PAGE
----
Facebook is trying to emulate China’s e-commerce model

Facebook is pushing livestream shopping.
Facebook is pushing livestream shopping.
Image: Reuters/Dado Ruvic
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Facebook is trying to hook users on livestream shopping.

The social-media platform today announced the launch of Live Shopping Fridays, where on each Friday for three months well-known companies in beauty and fashion will host live shopping events. On their Facebook brand pages or in the Shop tab on Facebook’s app, companies including Sephora, Abercrombie & Fitch, Bobbi Brown, and Clinique will stream live to viewers, entertaining them, talking trends, and demonstrating products. Interested shoppers will be able to comment and ask questions in real time, as well as make purchases by tapping on the products and checking out without having to leave Facebook.

It’s an idea similar to television home-shopping channels, but much more interactive. The program starts May 21.

Facebook has been rolling out shopping features since last year when it launched Facebook Shops, which lets businesses set up an online store on Facebook and Instagram. Live shopping is one of the capabilities it has built out, but Live Shopping Fridays marks a notable push to get well-known brands to use it, and one need only look to China to understand why.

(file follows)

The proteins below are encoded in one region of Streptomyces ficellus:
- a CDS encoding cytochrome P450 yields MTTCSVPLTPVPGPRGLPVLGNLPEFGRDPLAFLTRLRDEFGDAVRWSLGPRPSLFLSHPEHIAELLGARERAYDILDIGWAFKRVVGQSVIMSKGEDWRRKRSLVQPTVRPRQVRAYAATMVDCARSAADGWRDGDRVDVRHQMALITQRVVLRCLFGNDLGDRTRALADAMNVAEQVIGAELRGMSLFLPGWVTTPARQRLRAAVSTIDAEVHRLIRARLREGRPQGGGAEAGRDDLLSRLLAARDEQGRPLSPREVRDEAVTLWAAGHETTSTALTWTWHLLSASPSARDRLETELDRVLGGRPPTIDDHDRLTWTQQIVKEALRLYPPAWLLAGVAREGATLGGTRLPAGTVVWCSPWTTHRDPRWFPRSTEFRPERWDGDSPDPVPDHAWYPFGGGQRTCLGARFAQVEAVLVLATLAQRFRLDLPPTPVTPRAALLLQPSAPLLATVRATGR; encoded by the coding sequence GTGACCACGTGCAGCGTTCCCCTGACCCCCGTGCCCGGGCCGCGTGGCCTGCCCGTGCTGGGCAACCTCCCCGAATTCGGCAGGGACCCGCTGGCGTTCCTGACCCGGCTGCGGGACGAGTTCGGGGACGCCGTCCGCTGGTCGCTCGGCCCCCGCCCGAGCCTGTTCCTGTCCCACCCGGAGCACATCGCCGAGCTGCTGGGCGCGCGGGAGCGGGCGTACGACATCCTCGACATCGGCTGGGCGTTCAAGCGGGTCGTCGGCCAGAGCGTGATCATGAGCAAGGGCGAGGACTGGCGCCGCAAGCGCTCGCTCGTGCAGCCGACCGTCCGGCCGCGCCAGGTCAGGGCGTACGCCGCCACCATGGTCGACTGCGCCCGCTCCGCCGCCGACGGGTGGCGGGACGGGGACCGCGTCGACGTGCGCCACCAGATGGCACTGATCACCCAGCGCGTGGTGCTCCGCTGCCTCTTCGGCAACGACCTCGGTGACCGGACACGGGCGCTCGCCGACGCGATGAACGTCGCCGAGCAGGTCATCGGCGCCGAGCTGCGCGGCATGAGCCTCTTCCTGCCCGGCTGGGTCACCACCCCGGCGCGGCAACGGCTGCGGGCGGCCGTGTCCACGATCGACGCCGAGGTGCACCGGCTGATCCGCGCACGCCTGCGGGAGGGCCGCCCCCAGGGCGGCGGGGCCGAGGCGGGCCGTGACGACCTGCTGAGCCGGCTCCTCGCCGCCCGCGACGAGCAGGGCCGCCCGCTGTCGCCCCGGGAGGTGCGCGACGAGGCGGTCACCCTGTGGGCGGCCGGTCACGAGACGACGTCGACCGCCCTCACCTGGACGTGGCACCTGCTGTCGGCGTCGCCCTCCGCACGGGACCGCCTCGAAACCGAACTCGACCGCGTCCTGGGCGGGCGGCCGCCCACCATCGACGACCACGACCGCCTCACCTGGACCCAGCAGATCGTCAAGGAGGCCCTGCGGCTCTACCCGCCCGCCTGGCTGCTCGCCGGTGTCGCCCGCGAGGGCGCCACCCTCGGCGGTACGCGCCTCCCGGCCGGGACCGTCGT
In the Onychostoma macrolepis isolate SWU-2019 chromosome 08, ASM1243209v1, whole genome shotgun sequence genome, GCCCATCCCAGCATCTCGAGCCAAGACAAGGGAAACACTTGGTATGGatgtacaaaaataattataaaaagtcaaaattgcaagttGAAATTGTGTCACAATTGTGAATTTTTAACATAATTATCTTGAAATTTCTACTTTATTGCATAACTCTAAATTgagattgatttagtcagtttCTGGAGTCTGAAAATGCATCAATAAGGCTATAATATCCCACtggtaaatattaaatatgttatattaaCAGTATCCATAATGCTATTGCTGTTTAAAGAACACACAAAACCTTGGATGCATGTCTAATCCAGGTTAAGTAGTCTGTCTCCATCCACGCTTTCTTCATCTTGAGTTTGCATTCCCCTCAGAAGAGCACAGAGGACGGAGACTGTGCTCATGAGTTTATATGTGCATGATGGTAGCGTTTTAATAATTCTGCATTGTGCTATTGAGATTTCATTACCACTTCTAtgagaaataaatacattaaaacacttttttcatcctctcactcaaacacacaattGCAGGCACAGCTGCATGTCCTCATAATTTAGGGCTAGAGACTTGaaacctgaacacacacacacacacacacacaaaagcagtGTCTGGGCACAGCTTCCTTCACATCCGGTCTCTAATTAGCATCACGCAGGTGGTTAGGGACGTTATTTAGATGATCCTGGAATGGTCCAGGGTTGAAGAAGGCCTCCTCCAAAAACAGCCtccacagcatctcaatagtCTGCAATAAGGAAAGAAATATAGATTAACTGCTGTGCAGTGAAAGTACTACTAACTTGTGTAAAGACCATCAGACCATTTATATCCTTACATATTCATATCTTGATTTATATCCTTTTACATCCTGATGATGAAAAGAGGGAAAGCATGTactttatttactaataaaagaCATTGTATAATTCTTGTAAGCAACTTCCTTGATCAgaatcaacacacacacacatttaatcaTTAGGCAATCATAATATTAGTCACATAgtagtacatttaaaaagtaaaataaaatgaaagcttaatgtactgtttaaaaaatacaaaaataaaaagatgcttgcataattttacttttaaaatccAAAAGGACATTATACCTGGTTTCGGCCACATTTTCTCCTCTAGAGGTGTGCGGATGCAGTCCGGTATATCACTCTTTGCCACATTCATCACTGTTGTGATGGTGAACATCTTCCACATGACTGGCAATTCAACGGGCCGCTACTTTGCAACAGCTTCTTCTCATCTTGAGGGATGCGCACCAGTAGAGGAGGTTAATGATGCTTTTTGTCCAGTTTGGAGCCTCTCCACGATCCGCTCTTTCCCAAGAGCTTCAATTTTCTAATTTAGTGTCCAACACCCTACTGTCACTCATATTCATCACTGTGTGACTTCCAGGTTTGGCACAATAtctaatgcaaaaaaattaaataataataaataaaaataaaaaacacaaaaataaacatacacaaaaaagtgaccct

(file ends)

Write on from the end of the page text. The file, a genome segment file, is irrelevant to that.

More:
Image: Facebook

Live commerce is huge in China, but not yet in the US

Livestream e-commerce, or live commerce, has become a hugely popular in China. By December, the number of livestream shoppers in the country had reached an estimated 617 million. Taobao, Alibaba’s giant consumer-to-consumer marketplace, says the value of merchandise sold through livestream on the platform grew more than 150% each year between 2017 and 2019 and reached more than $61 billion in 2020. Platforms such as Pinduo, Kuaishou, and Douyin, China’s version of TikTok, have become major live commerce destinations.

Key opinion leaders, or KOLs—China’s version of influencers—drive much of the sales. They can have followings in the millions and have long explored different ways of letting their fans buy the products they’re talking about. Livestreaming emerged as a way to do it while letting fans engage with them directly. International companies have recognized the potential and sought partnerships with livestreamers, as Louis Vuitton did (paywall) last year with Austin Li, a beauty influencer and Chinese social media’s “Lipstick King.”

The question for Facebook is whether its users will respond as eagerly. Live commerce has yet to catch on (paywall) in the US and Europe. The retail environment is much different than in China, where e-commerce is more advanced and consumers are accustomed to doing just about everything through their phones. In the US, shoppers have also proved reluctant to buy through social-media platforms.

But US companies are making more efforts to appeal to young US shoppers with livestreams. Walmart, for instance, recently announced its second livestream event on TikTok, saying it netted seven times more views than anticipated and grew its followers by 25%. The next three months may show whether fashion and beauty companies can find the same success on Facebook.